Gypsy Folk Tales, by Francis Hindes Groome, , at sacred-texts.com
There was once a nobleman who had a very handsome son. The nobleman wished that his son should marry, but there was nobody whom he would wed. Young ladies of every kind were assembled, but not one of them would he have. For ten years he lived with his father. Once in a dream he bethought himself that he should go and travel. He went away far out into the world; and for ten years he was absent from his home. He reflected, and 'What shall
[paragraph continues] I do?' he asked himself; 'I will return to my father.' He returned home in rags, and all lean with wretchedness, so that his father was ashamed of him. He remained with him three months.
Once he dreamt that in the middle of a field there was a lovely sheet of water, and that in this little lake three beautiful damsels were bathing. Next morning he arose and said to his father, 'Rest you here with the help of the good God, my father; for I am going afar into the world.'
His father gave him much money, and said to him, 'If you do not wish to stay with me, go forth with the help of God.'
He set out on his way; he came to this little lake; and there he saw three beautiful damsels bathing. He would have captured one of them, but these damsels had wings on their smocks, by means of which they soared into the air and escaped him. He went away, this nobleman's son, and said he to himself, 'What shall I do now, poor wretch that I am?' and he began to weep bitterly.
Then he sees an old man approaching him, and this old man asks him, 'Why do you weep, my lad?'
'Oh! well do I know why I weep: there are three lovely damsels who bathe in that lake, but I cannot capture them.'
'What do you want, then?' asks this old man. 'Would you catch the whole three of them?'
'No,' he replied, 'I wish to catch only one of them, the youngest one.'
'Very well, then, listen: I am going to dig a pit for you; whenever you see them coming for a swim, hide yourself in this hole, and wait there in silence. As soon as they have laid down their clothes, jump up and seize hold of the smock belonging to the youngest one. She will beg you to give it up to her, but do not give it up.'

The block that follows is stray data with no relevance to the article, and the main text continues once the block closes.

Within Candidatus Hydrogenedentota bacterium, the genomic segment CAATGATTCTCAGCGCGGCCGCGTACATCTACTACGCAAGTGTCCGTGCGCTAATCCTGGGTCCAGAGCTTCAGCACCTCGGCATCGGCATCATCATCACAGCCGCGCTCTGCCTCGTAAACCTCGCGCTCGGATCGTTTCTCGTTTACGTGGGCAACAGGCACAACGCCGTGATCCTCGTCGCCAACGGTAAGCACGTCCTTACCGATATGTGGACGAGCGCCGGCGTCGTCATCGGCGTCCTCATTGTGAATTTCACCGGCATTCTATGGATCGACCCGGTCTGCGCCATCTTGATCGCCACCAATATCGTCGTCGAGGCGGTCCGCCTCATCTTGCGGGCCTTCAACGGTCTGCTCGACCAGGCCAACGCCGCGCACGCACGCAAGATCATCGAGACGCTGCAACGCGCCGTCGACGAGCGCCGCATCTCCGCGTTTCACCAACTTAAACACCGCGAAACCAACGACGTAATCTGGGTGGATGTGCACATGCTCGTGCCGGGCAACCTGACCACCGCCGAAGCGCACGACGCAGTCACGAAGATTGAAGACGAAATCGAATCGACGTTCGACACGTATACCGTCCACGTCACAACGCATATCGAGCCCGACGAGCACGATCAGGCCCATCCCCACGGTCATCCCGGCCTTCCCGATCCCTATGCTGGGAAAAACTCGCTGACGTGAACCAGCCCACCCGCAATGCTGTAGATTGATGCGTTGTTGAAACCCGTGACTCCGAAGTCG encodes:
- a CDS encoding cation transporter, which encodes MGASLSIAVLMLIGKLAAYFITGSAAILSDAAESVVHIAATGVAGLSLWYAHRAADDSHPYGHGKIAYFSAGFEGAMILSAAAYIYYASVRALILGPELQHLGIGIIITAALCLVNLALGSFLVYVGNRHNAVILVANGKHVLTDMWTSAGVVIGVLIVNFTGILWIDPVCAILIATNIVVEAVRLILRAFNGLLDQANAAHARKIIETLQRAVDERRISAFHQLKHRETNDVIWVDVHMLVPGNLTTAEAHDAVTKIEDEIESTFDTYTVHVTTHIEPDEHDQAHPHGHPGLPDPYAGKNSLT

Well, these three damsels came; they took off their smocks, and laid each of them aside. The nobleman's son watched them from his pit; he jumped out; he seized hold of the smock belonging to the youngest one. She beseeches him to give it back to her, but he will not consent to do so. The two other sisters fly away with the good God, and he returns to his home with the young damsel. His father sees that he brings a beautiful damsel with him. Well, he marries her. They live together for five years. They had
a very pretty young son. But as for the winged smock he had a special room made, into which he locked it, and the key of the room he gave to his mother to take care of. Madman that he was! he would have done better had he burned that smock.
One day he went out into the fields. Then his wife spoke thus to his mother, 'Mother, five years now have I been here, and I know not what there is in my husband's room, because he always keeps it hidden from me.'
Then the mother said to her, 'Well, come with me; I am going to show it to you.'
'That is right, mother. I wish it much, because he ought not to hide anything from me, for I would not rob him of anything, to hand it over to the lads.'
She went into that room with his mother; she sees that her smock with the two wings is there.
'Mother,' she said, 'may I again don this smock, to see whether I am as beautiful still as I was once.'
'Very well, my daughter, put it on again; I do not forbid you.'
She put on the smock, and she said to his mother, 'Remain here with the help of the good God, my mother; salute my husband for me; and take good care of my child. For never more will you see me.'
Then she sped away with the good God, and returned home to the witch, her mother.
Her husband came back to the house and asked his mother, 'Where has my wife gone?'
My son, she went into that room there; she once more put on a certain smock; she sent you a farewell greeting; and she asked me to take care of her child, for never more would she see us.'
'Well, I am going away in quest of her.'
He took a lot of money with him, he set out, and journeyed forth with the help of the good God. He came to a miller's house. The miller had a mill, where they ground corn for this witch. Well, the nobleman's son asked this miller to hide him in a sack, to cover him with meal, and to fasten him securely into the sack.
'I will pay you for this service,' said he to the miller.
Well, as soon as he had hidden him in the sack and
fastened it, four devils came. Each of them took a sack; but the first of these, the one in which the nobleman's son was concealed, was very heavy. This devil took the sack; he threw it upon his back; he set out on his road, and went away with the good God (sic!). They went to the abode of the witch and laid down their sacks.
The next day there was to be a wedding there. Who should happen to come to this first sack but his wife? 'What are you doing here?'
'Well, I am come to take you away.'
'Meanwhile, my mother is going to kill you.'
Her mother, having heard with whom she was speaking, entered and recognised him. 'So, then, it is you who are so clever, and who stole away my daughter. Hearken, then, you shall have her to wife if you perform for me the feats which I shall lay upon you.'
She gave him food and drink; he went to bed.
Next day he got up, and the witch arose also and said to him, 'Hearken, I have here a great forest, three hundred leagues in extent. You must uproot for me every tree, cut them in pieces, arrange these pieces in piles, the logs on one side and the brushwood on the other. If you do not do that for me, I will cut off your head.'
She gave him a wooden axe and a wooden spade. He set out; he went to the forest. He came to this forest; he saw it was very large.